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    I’d love it if that is the explanation for my gravity being lower than expected!

    I don’t know what you mean by all grain brewers stirring well before taking a gravity reading. This would apply to extract brewers as well. Sugar is sugar, regardless of how you got it.
     
  7. Beer_Pirate

    Beer_Pirate Active Member

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    It's a little different when you're mixing two solutions prepared independently than when the wort is just left to rest. Imagine adding sugar (or simple syrup for consistency) to room temperature water vs having a simple syrup already prepared.
     
  8. jeffpn

    jeffpn Well-Known Member

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    Assuming that the priming sugar solution is mixed perfectly well into the wort, it shouldn’t settle if sugar doesn’t settle. But it’s a concern when bottling. So should it be a concern in your wort when taking a gravity reading?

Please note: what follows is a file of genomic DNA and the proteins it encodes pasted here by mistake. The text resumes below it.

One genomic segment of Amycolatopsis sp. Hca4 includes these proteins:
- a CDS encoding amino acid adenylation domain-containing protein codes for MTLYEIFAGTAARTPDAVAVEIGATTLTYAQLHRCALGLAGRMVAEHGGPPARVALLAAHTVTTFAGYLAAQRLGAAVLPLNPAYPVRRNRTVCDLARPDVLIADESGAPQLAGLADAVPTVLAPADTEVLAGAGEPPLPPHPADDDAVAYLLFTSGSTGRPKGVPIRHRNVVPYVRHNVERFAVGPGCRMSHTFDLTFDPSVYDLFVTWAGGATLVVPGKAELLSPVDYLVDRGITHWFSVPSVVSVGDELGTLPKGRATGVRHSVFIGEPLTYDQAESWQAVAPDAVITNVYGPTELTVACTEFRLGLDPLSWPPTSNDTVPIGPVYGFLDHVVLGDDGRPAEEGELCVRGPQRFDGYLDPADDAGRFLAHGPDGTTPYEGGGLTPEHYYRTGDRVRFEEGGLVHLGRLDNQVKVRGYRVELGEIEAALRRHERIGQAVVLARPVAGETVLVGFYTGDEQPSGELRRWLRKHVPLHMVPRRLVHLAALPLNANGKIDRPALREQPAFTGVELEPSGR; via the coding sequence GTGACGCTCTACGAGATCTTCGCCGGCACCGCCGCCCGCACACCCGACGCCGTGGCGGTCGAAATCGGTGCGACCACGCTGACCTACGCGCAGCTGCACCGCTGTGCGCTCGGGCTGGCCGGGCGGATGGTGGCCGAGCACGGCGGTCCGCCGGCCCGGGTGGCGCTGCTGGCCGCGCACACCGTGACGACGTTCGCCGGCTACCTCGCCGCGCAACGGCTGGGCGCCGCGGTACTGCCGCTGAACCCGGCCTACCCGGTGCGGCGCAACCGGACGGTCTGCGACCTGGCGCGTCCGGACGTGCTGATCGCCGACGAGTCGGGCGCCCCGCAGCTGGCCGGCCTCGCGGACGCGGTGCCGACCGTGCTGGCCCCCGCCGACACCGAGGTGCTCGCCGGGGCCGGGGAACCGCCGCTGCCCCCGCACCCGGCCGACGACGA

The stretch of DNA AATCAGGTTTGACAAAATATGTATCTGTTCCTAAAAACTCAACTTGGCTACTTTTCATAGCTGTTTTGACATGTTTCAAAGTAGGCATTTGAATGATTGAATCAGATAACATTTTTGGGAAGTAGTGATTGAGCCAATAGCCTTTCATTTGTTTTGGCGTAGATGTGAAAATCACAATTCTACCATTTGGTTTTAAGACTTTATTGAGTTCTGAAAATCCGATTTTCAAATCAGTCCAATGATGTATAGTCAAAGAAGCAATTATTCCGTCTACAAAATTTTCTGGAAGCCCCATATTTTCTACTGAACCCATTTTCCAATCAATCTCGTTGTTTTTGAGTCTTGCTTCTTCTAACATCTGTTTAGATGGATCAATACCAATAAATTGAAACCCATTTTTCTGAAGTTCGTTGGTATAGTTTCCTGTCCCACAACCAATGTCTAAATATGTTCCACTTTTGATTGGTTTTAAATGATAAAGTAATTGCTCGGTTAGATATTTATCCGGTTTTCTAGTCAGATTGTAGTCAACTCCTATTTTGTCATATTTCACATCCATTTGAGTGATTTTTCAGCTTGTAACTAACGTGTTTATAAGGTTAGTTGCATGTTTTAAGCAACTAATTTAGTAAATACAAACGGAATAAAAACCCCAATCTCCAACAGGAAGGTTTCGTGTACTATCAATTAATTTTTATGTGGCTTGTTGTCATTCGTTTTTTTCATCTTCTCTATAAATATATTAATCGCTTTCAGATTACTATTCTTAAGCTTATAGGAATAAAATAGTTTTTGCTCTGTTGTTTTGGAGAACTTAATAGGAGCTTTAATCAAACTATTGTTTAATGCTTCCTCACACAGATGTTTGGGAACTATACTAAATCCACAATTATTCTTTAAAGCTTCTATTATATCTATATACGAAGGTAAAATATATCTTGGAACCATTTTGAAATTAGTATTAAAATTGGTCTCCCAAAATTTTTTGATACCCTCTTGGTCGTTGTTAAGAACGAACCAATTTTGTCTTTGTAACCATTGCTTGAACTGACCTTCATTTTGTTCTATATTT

9. Trialben

    Trialben Well-Known Member

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    i knew when i typed that youd mention it jeff predictable but right doent matter AG or extract is same. but as pirate stated above.slightly differnt as mash water is consistent temp were extract is differnet temp solutions mixed in .
     
  10. Beer_Pirate

    Beer_Pirate Active Member

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    If it's mixed perfectly well into the wort, I wouldn't think it's an issue no matter what. Part of this may be that the older brewing books and instructions just said to throw some (solid) sugar in and give it a stir, whereas now it's common practice to make a sugar solution and add it for easier mixing/solubility.
     
  11. jeffpn

    jeffpn Well-Known Member

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    I always boiled water for my priming sugar solution. I don’t know how old Charlie P’s book is, but I had that book in 1995 when I brewed my first batch. And that’s what the extract kit instructions said as well, to boil water to more easily dissolve the sugar. I don’t know how relevant different temperature solutions are, either. As you mix them, they become the same temperature.
     
  12. Beer_Pirate

    Beer_Pirate Active Member